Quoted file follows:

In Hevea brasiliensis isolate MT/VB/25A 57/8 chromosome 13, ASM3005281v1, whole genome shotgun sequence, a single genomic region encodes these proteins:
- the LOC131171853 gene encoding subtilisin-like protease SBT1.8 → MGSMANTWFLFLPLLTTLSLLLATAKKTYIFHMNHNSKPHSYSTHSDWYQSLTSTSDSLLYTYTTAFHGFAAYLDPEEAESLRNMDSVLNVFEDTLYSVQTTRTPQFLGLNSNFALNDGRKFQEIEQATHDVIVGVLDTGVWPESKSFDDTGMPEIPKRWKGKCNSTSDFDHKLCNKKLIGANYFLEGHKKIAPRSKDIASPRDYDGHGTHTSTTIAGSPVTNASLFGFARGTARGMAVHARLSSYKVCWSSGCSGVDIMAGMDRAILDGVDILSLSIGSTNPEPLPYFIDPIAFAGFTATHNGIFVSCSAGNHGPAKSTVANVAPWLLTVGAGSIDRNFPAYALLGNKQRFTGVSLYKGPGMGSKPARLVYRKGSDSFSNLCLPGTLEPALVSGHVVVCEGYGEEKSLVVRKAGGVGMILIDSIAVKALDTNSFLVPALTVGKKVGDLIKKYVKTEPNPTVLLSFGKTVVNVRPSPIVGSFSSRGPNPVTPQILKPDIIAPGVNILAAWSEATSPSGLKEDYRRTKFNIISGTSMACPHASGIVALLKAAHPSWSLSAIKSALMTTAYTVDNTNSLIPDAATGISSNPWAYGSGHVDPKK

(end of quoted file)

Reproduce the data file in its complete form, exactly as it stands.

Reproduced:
In Hevea brasiliensis isolate MT/VB/25A 57/8 chromosome 13, ASM3005281v1, whole genome shotgun sequence, a single genomic region encodes these proteins:
- the LOC131171853 gene encoding subtilisin-like protease SBT1.8 → MGSMANTWFLFLPLLTTLSLLLATAKKTYIFHMNHNSKPHSYSTHSDWYQSLTSTSDSLLYTYTTAFHGFAAYLDPEEAESLRNMDSVLNVFEDTLYSVQTTRTPQFLGLNSNFALNDGRKFQEIEQATHDVIVGVLDTGVWPESKSFDDTGMPEIPKRWKGKCNSTSDFDHKLCNKKLIGANYFLEGHKKIAPRSKDIASPRDYDGHGTHTSTTIAGSPVTNASLFGFARGTARGMAVHARLSSYKVCWSSGCSGVDIMAGMDRAILDGVDILSLSIGSTNPEPLPYFIDPIAFAGFTATHNGIFVSCSAGNHGPAKSTVANVAPWLLTVGAGSIDRNFPAYALLGNKQRFTGVSLYKGPGMGSKPARLVYRKGSDSFSNLCLPGTLEPALVSGHVVVCEGYGEEKSLVVRKAGGVGMILIDSIAVKALDTNSFLVPALTVGKKVGDLIKKYVKTEPNPTVLLSFGKTVVNVRPSPIVGSFSSRGPNPVTPQILKPDIIAPGVNILAAWSEATSPSGLKEDYRRTKFNIISGTSMACPHASGIVALLKAAHPSWSLSAIKSALMTTAYTVDNTNSLIPDAATGISSNPWAYGSGHVDPKK